Colorado: For the Love of the Great Outdoors

The mere thought of Colorado conjures up images of majestic mountains, staggering natural beauty, and incomparable views for days. This state has been undeniably #blessed (sorry, way too easy) with remarkable rock formations, epic natural wonders, and awesome archaeological sites. Here, folks, is nature’s playground, an unrivaled paradise for adventurists, outdoor lovers, and active enthusiasts alike.

This post highlights several magical destinations that are all located within a two hours drive of Denver and is a compilation of three different trips. While Denver is a fine city in its own right, the real allure of Colorado is its backyard. Whether blanketed in snow or shrouded in lush greenery, Colorado is where outdoor lovers come to rejoice and renew.



Located in Colorado Springs and about seventy miles south of Denver, the Garden of the Gods was my very first taste of just how gorgeous this state really is. These stunning geological rock formations are situated at the foot of Pikes Peak and are truly a natural treasure. There are plenty of accessible nature trails just waiting to be explored. At the very least, carve out at least half of a day to give yourself enough time to meander through this magnificent park. And if its utter uniqueness and beauty isn’t enough to entice you, it’s FREE! What else can you ask for?

For visitors information: http://www.gardenofgods.com/


My first and only experience with skiing out west, I adore Breckenridge. About ninety minutes from Denver, Breckenridge is a lovely former mining town that’s located at the base of the Rocky Mountains. While this alpine retreat is charming and filled with delightful restaurants, bars, and boutiques, there’s no question that skiing and other winter activities are the real draw here. Skiers and adventure junkies flock here by the tens of thousands each year for the world-class meticulously-groomed slopes, and for the pure thrill and rush of it all.

Growing up in Pennsylvania, nearly all of my skiing has taken place in the Poconos. While I am not an avid skier by any means, and I am certainly not advanced by any stretch of the imagination, I do enjoy it. Skiing in the Poconos for over two decades, I thought I knew what skiing was. Turns out, I really didn’t. Skiing out west blew my mind. Sure, there is the ice vs. powder situation. But if you’ve skied in both regions, you know there is so much more when comparing the east and the west. On the East coast, of course, there are lower altitudes (which is an enormous plus in my book because altitude sickness is for real people, and it’s no fun), the peaks are lower than in the Rockies, and a significant amount of snow and the trails are man-made and formed by machines. And the temperature! While it’s certainly not fair to compare one day out on the Colorado slopes with countless Poconos runs, the drier weather does make a considerable difference. I can’t even count how many times I’ve lost all feeling in my extremities while skiing in Pennsylvania. And it’s not just the fact that it’s cold. It’s wet and it’s wind-blown, which ultimately leads me to always debating how soon I can get to the lodge to warm up and enjoy my apres-ski. And in case you didn’t know, the apres-ski is half the fun of skiing. Hell, sometimes it’s the best part.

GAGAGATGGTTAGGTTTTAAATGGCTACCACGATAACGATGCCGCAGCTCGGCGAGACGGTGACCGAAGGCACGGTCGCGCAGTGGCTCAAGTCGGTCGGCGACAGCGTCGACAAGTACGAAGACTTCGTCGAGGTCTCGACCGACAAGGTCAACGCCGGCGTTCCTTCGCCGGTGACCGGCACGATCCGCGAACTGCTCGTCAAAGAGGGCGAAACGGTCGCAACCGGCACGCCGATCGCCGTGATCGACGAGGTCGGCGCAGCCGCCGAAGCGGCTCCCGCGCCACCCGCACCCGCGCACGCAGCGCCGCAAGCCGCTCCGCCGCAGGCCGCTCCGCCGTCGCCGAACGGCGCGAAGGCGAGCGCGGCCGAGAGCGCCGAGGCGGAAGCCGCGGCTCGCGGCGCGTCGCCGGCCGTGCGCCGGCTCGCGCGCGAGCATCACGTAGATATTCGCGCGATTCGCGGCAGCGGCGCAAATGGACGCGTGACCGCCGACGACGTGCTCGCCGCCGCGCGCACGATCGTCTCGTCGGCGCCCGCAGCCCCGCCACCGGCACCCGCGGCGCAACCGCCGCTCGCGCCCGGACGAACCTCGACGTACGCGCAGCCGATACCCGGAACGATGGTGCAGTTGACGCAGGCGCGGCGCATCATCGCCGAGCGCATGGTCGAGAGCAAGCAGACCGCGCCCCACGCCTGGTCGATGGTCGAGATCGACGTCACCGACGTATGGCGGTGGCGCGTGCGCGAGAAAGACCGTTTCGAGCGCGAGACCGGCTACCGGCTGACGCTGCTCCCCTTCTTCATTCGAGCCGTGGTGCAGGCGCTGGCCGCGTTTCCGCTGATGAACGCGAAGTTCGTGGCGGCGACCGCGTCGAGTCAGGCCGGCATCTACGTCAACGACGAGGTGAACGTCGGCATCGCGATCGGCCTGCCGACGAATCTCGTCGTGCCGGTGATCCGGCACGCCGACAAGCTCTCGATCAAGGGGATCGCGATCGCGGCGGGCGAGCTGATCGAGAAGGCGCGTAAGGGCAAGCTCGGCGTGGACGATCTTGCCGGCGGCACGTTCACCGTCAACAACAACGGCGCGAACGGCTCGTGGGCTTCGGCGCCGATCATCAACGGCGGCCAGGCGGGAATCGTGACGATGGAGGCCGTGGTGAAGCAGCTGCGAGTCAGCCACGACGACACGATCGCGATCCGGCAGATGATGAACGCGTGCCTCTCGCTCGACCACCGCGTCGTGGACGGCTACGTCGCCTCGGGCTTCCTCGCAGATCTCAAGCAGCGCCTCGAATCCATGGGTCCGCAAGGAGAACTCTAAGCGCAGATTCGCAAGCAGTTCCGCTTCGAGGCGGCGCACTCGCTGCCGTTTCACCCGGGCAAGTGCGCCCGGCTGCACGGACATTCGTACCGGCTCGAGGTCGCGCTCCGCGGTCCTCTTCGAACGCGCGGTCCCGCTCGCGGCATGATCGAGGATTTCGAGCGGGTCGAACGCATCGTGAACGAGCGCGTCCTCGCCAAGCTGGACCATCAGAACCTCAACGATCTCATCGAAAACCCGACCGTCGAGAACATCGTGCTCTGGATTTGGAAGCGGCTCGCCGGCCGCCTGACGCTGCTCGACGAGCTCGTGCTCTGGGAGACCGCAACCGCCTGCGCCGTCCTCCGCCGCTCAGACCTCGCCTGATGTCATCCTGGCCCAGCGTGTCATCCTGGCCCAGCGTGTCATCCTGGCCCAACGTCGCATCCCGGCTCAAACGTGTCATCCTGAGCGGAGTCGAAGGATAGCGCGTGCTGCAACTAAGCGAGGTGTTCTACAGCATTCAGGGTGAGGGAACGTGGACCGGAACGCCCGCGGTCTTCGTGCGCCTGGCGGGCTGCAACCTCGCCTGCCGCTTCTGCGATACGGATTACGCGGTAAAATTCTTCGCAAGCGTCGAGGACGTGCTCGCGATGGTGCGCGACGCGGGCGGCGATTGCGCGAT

Clearly it’s been a loooong time since I’ve skied in Colorado. And on a side note, I think we can all agree that short hair isn’t my best look. But I digress.